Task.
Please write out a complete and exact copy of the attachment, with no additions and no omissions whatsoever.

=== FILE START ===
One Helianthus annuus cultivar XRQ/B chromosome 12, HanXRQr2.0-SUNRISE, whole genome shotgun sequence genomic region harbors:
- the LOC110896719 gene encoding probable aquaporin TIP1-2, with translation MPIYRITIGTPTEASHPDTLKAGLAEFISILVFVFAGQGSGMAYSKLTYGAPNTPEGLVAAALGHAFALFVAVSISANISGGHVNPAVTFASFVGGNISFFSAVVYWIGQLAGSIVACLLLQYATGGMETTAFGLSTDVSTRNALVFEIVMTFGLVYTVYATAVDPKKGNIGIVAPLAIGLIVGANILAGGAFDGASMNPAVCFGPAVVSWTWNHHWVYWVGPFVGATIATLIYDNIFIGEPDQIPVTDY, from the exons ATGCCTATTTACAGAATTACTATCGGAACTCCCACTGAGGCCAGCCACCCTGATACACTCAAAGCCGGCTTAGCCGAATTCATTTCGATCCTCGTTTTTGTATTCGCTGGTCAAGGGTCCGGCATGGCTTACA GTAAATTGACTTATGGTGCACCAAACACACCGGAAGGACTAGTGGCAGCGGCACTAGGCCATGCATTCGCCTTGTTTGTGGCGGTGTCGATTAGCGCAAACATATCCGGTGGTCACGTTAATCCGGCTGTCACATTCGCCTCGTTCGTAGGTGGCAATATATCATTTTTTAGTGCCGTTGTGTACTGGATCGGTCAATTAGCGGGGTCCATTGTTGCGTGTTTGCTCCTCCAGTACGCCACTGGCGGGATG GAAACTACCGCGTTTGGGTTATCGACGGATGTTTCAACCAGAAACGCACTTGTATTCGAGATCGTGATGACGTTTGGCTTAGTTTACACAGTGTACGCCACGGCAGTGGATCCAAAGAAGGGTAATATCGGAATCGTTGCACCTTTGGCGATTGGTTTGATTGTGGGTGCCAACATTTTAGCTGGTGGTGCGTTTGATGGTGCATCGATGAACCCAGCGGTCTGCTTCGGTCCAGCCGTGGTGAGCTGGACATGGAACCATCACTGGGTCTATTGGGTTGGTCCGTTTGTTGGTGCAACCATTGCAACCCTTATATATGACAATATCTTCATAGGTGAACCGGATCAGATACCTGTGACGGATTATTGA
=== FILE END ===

One Helianthus annuus cultivar XRQ/B chromosome 12, HanXRQr2.0-SUNRISE, whole genome shotgun sequence genomic region harbors:
- the LOC110896719 gene encoding probable aquaporin TIP1-2, with translation MPIYRITIGTPTEASHPDTLKAGLAEFISILVFVFAGQGSGMAYSKLTYGAPNTPEGLVAAALGHAFALFVAVSISANISGGHVNPAVTFASFVGGNISFFSAVVYWIGQLAGSIVACLLLQYATGGMETTAFGLSTDVSTRNALVFEIVMTFGLVYTVYATAVDPKKGNIGIVAPLAIGLIVGANILAGGAFDGASMNPAVCFGPAVVSWTWNHHWVYWVGPFVGATIATLIYDNIFIGEPDQIPVTDY, from the exons ATGCCTATTTACAGAATTACTATCGGAACTCCCACTGAGGCCAGCCACCCTGATACACTCAAAGCCGGCTTAGCCGAATTCATTTCGATCCTCGTTTTTGTATTCGCTGGTCAAGGGTCCGGCATGGCTTACA GTAAATTGACTTATGGTGCACCAAACACACCGGAAGGACTAGTGGCAGCGGCACTAGGCCATGCATTCGCCTTGTTTGTGGCGGTGTCGATTAGCGCAAACATATCCGGTGGTCACGTTAATCCGGCTGTCACATTCGCCTCGTTCGTAGGTGGCAATATATCATTTTTTAGTGCCGTTGTGTACTGGATCGGTCAATTAGCGGGGTCCATTGTTGCGTGTTTGCTCCTCCAGTACGCCACTGGCGGGATG GAAACTACCGCGTTTGGGTTATCGACGGATGTTTCAACCAGAAACGCACTTGTATTCGAGATCGTGATGACGTTTGGCTTAGTTTACACAGTGTACGCCACGGCAGTGGATCCAAAGAAGGGTAATATCGGAATCGTTGCACCTTTGGCGATTGGTTTGATTGTGGGTGCCAACATTTTAGCTGGTGGTGCGTTTGATGGTGCATCGATGAACCCAGCGGTCTGCTTCGGTCCAGCCGTGGTGAGCTGGACATGGAACCATCACTGGGTCTATTGGGTTGGTCCGTTTGTTGGTGCAACCATTGCAACCCTTATATATGACAATATCTTCATAGGTGAACCGGATCAGATACCTGTGACGGATTATTGA